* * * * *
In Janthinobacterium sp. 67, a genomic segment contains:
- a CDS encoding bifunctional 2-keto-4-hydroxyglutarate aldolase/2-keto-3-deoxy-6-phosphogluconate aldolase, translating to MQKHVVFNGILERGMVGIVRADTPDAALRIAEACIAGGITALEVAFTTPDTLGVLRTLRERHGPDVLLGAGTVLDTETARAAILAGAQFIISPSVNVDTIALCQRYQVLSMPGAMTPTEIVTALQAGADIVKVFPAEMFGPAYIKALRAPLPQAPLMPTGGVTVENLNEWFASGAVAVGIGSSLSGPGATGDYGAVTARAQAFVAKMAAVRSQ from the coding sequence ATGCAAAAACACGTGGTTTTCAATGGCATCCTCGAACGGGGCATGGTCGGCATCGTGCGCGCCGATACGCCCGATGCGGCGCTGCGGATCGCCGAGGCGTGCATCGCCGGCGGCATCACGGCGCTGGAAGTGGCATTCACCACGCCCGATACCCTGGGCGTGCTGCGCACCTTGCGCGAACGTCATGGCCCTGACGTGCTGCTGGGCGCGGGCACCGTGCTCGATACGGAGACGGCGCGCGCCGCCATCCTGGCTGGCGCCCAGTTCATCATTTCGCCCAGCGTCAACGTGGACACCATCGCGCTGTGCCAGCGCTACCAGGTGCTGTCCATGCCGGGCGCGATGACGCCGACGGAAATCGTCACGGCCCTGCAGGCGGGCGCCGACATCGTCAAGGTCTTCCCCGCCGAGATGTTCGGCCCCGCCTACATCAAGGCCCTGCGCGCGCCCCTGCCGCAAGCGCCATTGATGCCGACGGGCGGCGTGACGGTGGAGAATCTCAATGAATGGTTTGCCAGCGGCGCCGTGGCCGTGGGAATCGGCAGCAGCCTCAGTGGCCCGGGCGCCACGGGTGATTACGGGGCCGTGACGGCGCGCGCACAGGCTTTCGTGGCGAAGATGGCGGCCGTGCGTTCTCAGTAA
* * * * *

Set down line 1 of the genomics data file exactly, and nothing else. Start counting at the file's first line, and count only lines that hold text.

In Janthinobacterium sp. 67, a genomic segment contains: